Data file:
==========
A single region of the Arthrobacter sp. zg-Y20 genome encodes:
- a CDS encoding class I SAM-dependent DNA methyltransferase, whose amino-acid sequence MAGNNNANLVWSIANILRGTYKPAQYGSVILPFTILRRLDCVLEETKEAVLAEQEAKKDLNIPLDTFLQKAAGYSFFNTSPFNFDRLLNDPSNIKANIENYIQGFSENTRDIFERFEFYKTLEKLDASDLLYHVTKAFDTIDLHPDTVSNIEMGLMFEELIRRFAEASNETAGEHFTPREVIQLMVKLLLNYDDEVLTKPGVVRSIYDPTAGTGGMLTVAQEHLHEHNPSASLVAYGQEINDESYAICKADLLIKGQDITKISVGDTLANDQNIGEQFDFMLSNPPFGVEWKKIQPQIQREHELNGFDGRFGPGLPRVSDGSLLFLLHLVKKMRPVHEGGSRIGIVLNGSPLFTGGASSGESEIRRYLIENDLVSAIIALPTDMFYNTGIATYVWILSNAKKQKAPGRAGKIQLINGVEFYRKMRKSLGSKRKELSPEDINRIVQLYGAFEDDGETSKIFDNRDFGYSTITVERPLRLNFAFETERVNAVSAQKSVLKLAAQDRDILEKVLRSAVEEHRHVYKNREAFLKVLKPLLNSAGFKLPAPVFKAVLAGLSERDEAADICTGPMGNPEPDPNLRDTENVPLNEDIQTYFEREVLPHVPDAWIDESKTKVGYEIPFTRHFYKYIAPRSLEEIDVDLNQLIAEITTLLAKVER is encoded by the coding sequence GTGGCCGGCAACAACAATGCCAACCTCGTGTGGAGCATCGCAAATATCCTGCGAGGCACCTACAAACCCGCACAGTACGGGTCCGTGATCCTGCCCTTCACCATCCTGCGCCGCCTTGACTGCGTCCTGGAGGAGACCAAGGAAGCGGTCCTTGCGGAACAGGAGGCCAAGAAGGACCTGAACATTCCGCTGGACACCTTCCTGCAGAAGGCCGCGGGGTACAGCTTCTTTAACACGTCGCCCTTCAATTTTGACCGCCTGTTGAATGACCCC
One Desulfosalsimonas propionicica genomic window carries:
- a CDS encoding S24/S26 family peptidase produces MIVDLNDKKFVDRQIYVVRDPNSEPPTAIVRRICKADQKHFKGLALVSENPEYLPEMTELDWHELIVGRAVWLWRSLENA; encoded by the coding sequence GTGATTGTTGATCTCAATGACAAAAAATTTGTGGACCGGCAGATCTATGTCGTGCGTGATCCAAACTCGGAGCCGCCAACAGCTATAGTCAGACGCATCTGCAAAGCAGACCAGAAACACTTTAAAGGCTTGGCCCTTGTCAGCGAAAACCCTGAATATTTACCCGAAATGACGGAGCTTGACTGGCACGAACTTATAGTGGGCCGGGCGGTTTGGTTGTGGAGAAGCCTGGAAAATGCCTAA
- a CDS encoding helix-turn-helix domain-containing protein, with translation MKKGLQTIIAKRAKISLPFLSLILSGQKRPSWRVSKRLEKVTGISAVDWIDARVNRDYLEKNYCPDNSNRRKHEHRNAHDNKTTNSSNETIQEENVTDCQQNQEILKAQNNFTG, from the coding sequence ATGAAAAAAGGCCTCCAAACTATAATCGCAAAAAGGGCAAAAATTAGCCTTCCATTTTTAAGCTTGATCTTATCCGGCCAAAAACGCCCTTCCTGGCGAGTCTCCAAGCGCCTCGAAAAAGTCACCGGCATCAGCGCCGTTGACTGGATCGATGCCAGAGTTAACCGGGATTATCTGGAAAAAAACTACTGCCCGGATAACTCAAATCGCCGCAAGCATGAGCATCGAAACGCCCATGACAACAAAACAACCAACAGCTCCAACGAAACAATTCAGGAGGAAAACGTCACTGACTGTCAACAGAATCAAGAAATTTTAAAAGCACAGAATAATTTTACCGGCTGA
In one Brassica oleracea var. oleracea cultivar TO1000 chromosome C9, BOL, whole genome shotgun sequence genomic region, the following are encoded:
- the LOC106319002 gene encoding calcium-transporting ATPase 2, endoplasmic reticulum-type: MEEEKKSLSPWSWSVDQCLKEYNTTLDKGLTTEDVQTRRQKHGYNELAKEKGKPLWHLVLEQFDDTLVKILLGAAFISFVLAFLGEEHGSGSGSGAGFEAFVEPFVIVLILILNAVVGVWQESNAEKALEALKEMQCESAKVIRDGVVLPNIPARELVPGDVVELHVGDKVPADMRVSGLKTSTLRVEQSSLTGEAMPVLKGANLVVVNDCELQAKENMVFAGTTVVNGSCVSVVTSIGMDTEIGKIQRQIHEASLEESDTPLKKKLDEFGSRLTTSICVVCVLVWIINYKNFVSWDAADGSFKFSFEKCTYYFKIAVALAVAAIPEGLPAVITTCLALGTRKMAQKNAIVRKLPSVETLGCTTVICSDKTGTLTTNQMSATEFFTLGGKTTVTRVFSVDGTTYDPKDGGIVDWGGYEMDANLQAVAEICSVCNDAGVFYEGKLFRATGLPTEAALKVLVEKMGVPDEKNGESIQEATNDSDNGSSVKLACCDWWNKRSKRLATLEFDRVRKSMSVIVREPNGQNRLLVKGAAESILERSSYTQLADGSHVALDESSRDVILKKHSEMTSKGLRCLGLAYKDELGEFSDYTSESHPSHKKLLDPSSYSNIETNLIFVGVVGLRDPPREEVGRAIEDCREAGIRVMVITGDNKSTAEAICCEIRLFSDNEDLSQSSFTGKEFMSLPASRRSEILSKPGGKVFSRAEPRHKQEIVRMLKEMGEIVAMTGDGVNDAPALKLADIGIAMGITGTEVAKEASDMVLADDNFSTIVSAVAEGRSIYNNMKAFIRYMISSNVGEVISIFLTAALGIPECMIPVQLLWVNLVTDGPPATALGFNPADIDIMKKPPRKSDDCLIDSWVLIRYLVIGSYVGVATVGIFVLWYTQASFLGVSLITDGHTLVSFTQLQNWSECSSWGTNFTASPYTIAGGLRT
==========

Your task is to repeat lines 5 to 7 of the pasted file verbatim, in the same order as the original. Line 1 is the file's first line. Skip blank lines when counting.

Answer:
- a CDS encoding helix-turn-helix domain-containing protein, with translation MKKGLQTIIAKRAKISLPFLSLILSGQKRPSWRVSKRLEKVTGISAVDWIDARVNRDYLEKNYCPDNSNRRKHEHRNAHDNKTTNSSNETIQEENVTDCQQNQEILKAQNNFTG, from the coding sequence ATGAAAAAAGGCCTCCAAACTATAATCGCAAAAAGGGCAAAAATTAGCCTTCCATTTTTAAGCTTGATCTTATCCGGCCAAAAACGCCCTTCCTGGCGAGTCTCCAAGCGCCTCGAAAAAGTCACCGGCATCAGCGCCGTTGACTGGATCGATGCCAGAGTTAACCGGGATTATCTGGAAAAAAACTACTGCCCGGATAACTCAAATCGCCGCAAGCATGAGCATCGAAACGCCCATGACAACAAAACAACCAACAGCTCCAACGAAACAATTCAGGAGGAAAACGTCACTGACTGTCAACAGAATCAAGAAATTTTAAAAGCACAGAATAATTTTACCGGCTGA
In one Brassica oleracea var. oleracea cultivar TO1000 chromosome C9, BOL, whole genome shotgun sequence genomic region, the following are encoded:
- the LOC106319002 gene encoding calcium-transporting ATPase 2, endoplasmic reticulum-type: MEEEKKSLSPWSWSVDQCLKEYNTTLDKGLTTEDVQTRRQKHGYNELAKEKGKPLWHLVLEQFDDTLVKILLGAAFISFVLAFLGEEHGSGSGSGAGFEAFVEPFVIVLILILNAVVGVWQESNAEKALEALKEMQCESAKVIRDGVVLPNIPARELVPGDVVELHVGDKVPADMRVSGLKTSTLRVEQSSLTGEAMPVLKGANLVVVNDCELQAKENMVFAGTTVVNGSCVSVVTSIGMDTEIGKIQRQIHEASLEESDTPLKKKLDEFGSRLTTSICVVCVLVWIINYKNFVSWDAADGSFKFSFEKCTYYFKIAVALAVAAIPEGLPAVITTCLALGTRKMAQKNAIVRKLPSVETLGCTTVICSDKTGTLTTNQMSATEFFTLGGKTTVTRVFSVDGTTYDPKDGGIVDWGGYEMDANLQAVAEICSVCNDAGVFYEGKLFRATGLPTEAALKVLVEKMGVPDEKNGESIQEATNDSDNGSSVKLACCDWWNKRSKRLATLEFDRVRKSMSVIVREPNGQNRLLVKGAAESILERSSYTQLADGSHVALDESSRDVILKKHSEMTSKGLRCLGLAYKDELGEFSDYTSESHPSHKKLLDPSSYSNIETNLIFVGVVGLRDPPREEVGRAIEDCREAGIRVMVITGDNKSTAEAICCEIRLFSDNEDLSQSSFTGKEFMSLPASRRSEILSKPGGKVFSRAEPRHKQEIVRMLKEMGEIVAMTGDGVNDAPALKLADIGIAMGITGTEVAKEASDMVLADDNFSTIVSAVAEGRSIYNNMKAFIRYMISSNVGEVISIFLTAALGIPECMIPVQLLWVNLVTDGPPATALGFNPADIDIMKKPPRKSDDCLIDSWVLIRYLVIGSYVGVATVGIFVLWYTQASFLGVSLITDGHTLVSFTQLQNWSECSSWGTNFTASPYTIAGGLRT